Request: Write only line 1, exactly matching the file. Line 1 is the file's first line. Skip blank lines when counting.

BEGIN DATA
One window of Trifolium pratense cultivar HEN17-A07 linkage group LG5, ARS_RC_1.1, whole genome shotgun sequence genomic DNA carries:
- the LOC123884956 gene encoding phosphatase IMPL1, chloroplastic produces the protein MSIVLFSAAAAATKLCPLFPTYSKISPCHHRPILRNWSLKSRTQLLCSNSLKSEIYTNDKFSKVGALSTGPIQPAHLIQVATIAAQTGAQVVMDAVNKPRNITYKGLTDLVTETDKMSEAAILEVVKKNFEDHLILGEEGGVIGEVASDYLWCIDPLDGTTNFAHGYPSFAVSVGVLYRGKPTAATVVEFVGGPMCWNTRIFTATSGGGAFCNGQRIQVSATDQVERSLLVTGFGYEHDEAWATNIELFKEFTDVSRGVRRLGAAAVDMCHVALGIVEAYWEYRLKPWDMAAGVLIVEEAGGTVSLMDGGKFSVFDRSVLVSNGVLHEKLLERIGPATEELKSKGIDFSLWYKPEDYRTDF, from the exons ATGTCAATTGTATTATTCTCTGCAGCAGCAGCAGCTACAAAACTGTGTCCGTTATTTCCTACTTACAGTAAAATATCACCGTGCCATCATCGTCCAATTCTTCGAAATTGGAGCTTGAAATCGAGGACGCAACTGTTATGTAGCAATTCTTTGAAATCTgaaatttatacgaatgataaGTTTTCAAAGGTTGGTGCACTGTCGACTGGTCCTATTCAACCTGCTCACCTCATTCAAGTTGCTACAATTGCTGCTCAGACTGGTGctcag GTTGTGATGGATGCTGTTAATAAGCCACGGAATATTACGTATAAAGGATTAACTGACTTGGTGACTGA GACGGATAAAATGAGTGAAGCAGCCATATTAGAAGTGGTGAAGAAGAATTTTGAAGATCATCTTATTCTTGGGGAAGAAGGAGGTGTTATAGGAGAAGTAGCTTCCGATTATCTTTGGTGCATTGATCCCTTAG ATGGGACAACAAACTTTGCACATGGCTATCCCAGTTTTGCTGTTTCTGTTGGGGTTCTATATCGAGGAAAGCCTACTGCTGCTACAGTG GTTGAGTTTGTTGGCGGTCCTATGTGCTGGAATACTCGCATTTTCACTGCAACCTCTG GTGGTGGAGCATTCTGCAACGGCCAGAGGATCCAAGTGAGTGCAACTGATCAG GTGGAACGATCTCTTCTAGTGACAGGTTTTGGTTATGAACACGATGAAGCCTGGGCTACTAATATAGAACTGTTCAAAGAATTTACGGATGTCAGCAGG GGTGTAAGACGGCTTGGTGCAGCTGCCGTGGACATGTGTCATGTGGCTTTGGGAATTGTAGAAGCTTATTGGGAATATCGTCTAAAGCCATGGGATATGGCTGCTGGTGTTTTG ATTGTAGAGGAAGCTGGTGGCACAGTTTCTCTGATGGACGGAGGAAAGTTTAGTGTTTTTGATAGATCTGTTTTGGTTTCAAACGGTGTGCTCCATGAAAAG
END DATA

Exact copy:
One window of Trifolium pratense cultivar HEN17-A07 linkage group LG5, ARS_RC_1.1, whole genome shotgun sequence genomic DNA carries: